Foxborough, Mass. -- It's not really fair to call Salisbury a Division III lacrosse dynasty.
Dynasties, you see, eventually give way to other dynasties.
What Sea Gulls coach Jim Berkman has built is more like an empire. And from the look of things, his program plans to rule forever.
Salisbury won its second straight Division III national championship yesterday, defeating SUNY Cortland, 19-13, in front of an announced 24,317 at Gillette Stadium. It was the fifth title in the past six years for the Sea Gulls, who are 124-2 since 2004, and eighth overall.
Even more remarkable was the fact that Salisbury (22-0) won despite playing with a goalkeeper who, as recently as two weeks ago, was a fourth-stringer.
Senior Nick Fiorentino - who became a starter only a week ago when two Salisbury goalies were suspended from the team after being charged with vandalism and another couldn't play because of injuries - made 14 saves against Cortland (18-2). He also delivered a big hit in the first quarter on one of the Red Dragons' attackmen, and that physical play fired up his team and inspired a victory that was never really in doubt.
"There was a lot of emotion, excitement, nervousness being thrown in there like that," Fiorentino said. "I didn't want to be the guy that was the reason for a loss. But it was a dream come true. This is unbelievable."
Fiorentino, who plans to go into coaching and will be a member of Berkman's staff next season as a graduate assistant, showed just how much depth the Sea Gulls program has. This season, the morning after every game, even though he was unlikely to see any action, he would knock on Berkman's office door at 8 a.m., hoping to watch film and scout opponents.
"He is a student of the game," said Berkman, who has the best tournament record (41-12) of any coach in NCAA history. "Nick is a tribute to all those guys who have never touched the field that have made our program great in practices."
Salisbury's offense also had plenty to do with yesterday's dominant performance, especially its first-line midfield. Kylor Berkman scored five times and had two assists, Bruce Richardson had five goals and Mike Von Kamecke added three more.
"We were joking about mentioning it, but we call ourselves the Aces," Kylor Berkman said. "We have three solid guys on the first midfield line. VK [Von Kamecke] is a shooter, Bruce is a dodger and I'm a feeder. We jelled really well together. It's hard for a lot of teams to stop us, because whoever you put the pole on, another person is going to step up."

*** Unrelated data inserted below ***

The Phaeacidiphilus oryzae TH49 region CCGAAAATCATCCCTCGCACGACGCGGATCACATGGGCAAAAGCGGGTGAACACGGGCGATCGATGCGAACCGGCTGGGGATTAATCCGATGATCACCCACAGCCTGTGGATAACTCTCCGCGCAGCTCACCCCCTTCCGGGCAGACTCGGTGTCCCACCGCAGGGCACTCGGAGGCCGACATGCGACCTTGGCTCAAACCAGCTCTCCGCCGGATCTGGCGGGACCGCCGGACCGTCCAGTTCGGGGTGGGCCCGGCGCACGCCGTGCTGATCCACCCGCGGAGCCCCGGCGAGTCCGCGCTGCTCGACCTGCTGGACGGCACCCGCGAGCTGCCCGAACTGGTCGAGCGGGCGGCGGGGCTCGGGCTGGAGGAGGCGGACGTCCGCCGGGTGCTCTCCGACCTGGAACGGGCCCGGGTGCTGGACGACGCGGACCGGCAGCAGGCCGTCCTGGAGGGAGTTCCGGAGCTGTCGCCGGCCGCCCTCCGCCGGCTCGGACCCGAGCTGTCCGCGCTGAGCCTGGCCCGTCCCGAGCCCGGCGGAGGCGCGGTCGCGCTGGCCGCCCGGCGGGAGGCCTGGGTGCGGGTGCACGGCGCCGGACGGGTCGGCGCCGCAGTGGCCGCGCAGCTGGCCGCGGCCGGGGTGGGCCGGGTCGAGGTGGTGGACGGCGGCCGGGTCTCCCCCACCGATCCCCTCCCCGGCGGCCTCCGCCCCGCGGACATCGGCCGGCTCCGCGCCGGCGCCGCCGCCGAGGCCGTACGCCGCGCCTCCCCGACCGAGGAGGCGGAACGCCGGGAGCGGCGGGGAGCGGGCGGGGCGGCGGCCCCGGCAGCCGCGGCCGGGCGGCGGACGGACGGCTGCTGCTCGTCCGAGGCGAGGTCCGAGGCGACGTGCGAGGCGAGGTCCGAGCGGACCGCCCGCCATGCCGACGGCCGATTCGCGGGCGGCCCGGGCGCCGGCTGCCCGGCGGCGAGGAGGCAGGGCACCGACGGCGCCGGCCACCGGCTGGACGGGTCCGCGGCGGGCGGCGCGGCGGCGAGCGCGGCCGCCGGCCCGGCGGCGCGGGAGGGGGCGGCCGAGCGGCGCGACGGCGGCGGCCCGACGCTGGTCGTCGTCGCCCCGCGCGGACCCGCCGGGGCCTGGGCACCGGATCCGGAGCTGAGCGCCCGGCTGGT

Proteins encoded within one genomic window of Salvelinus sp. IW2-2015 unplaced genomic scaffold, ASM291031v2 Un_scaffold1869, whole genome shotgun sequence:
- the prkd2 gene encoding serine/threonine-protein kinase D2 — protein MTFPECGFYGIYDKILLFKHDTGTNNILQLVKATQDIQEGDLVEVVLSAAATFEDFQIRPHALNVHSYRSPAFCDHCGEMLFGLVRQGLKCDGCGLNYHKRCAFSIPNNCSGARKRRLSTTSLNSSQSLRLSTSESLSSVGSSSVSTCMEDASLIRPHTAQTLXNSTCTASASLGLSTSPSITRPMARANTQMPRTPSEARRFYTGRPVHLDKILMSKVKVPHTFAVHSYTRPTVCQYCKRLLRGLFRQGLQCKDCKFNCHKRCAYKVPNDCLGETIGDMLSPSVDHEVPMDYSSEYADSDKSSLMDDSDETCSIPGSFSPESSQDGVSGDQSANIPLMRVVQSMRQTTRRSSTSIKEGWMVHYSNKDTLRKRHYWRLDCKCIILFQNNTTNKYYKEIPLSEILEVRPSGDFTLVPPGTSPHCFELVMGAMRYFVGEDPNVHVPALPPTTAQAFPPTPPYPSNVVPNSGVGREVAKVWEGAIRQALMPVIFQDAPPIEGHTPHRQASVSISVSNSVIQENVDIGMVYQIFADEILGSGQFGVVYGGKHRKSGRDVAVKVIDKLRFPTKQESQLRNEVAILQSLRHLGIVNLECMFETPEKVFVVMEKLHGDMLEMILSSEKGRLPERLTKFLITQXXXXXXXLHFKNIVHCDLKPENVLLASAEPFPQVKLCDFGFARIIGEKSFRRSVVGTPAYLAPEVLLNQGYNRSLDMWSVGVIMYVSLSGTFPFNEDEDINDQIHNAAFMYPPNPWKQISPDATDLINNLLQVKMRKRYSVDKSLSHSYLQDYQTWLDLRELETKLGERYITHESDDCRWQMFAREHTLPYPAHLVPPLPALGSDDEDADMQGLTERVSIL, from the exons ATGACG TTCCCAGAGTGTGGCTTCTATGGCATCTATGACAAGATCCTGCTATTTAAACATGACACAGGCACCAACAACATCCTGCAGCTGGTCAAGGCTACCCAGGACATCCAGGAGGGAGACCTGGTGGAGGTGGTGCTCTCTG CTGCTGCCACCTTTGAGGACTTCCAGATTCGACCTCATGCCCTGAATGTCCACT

Salisbury, which put 25 of its 33 shots on the cage, jumped out to a 7-3 lead in the first quarter, and the game was never really in doubt from there. The seven first-quarter goals were a championship game record. Cortland goalie Michael Robinson had a difficult day, recording just six saves and turning the ball over twice. Red Dragons coach Steve Beville pulled him briefly in the third quarter, but his replacement, Matt Hipenbecker, fared no better.
"Michael was obviously struggling," Beville said. "I certainly don't put all our ills and troubles on Mike's shoulders, but he was having a tough time."
For Salisbury's coach, it was another satisfying season in a career that has spanned 20 years at the school. Even though most coaches would try to trade up and grab a Division I job, Berkman says he's not interested.
"You know those guys who look at the house on the other side of the street and say, 'I want to live in their house,' or 'Why are they driving a better car?' I'm not that guy," Berkman said. " ... I'm a guy who you go into a place and you plant some seeds and you stick around to see those seeds sown. ... I love Salisbury, and I love what Division III athletics are all about."